Of the three finalists for the position, Ms. O’Brien was the first choice, even though her publication record was minimal in comparison with the others. Though all three had led academic departments, the two male candidates also had grant-writing success and prestigious publication records.
Ms. O’Brien published articles such as “How Big is your God? Queer Christian Social Movements.” One of the male finalists wrote a book on the French Revolution that won an award from the American Historical Association. Ms. O’Brien published a “gender switching” article describing online homoerotic behavior entitled “Changing the Subject.” One of the other finalists received funding for 17 major research grants and listed dozens of publications on his 19-page vita.
Ms. O’Brien’s faculty supporters remain angry about President Wild’s decision to rescind the job offer to her. About 100 faculty members (out of a total of 1,161 teachers) signed a full-page ad in the Milwaukee Journal Sentinel on May 24th demanding that the university apologize and award the position to Ms. O’Brien.
Others criticized Marquette from a different direction. For Professor John McAdams, who blogs at Marquette Warrior, revelations about the school’s concerted effort to recruit Ms. O’Brien confirmed his belief that she was “pushed by some faculty and administrators as adding the right kind of diversity to the school.”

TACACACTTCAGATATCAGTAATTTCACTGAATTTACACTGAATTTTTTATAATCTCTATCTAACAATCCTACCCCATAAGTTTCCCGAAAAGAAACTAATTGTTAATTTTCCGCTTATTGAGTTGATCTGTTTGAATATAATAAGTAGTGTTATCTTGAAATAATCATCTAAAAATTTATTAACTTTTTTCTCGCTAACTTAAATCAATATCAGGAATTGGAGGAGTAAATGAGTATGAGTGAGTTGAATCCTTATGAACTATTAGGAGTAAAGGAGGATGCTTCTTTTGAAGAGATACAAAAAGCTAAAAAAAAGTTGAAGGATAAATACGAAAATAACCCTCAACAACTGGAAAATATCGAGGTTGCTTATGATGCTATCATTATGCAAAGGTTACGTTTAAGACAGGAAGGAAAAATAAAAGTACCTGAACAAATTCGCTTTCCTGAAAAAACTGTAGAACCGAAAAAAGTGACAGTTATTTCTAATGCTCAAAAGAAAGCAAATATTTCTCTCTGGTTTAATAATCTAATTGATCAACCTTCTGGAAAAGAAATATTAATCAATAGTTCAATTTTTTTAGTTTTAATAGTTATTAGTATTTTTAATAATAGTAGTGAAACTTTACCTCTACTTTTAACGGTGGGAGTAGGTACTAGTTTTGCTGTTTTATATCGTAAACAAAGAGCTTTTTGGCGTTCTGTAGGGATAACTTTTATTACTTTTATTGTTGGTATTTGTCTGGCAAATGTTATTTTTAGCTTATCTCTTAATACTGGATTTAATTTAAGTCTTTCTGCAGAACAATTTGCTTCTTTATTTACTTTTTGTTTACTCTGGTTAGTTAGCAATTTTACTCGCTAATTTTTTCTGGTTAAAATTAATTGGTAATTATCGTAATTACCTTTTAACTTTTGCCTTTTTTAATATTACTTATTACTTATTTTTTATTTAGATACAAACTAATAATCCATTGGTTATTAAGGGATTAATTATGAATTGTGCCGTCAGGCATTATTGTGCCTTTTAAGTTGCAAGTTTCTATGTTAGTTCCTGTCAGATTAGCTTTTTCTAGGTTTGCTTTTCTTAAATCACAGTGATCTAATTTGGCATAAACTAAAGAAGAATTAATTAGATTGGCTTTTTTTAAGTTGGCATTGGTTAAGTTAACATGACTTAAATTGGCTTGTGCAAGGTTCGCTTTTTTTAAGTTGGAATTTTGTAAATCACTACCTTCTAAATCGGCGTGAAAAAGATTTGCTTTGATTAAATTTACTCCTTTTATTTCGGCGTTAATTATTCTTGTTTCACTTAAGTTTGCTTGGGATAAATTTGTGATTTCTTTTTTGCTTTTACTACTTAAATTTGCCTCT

Not surprisingly, the O’Brien fiasco has brought claims of homophobia at Marquette—and beyond. Scott Jaschik of the online publication Inside Higher Ed, asks: “Do gays face a stained glass ceiling at Catholic colleges?”
Seton Hall Professor W. King Mott, who is gay, claims they do. “There is no way the current hierarchy will allow a gay person to hold a position of authority,” Mr. Jaschik quotes him as saying, “unless they are closeted and self-loathing,”
Mr. Mott, a tenured full-professor of political science, has served as chair of Seton Hall’s faculty senate—the most powerful position a faculty member can hold. Hardly a marginalized man, Mr. Mott also served as one of 12 members of the search committee for Seton Hall’s next president. There are openly gay men and women in leadership positions at a number of Catholic universities and colleges.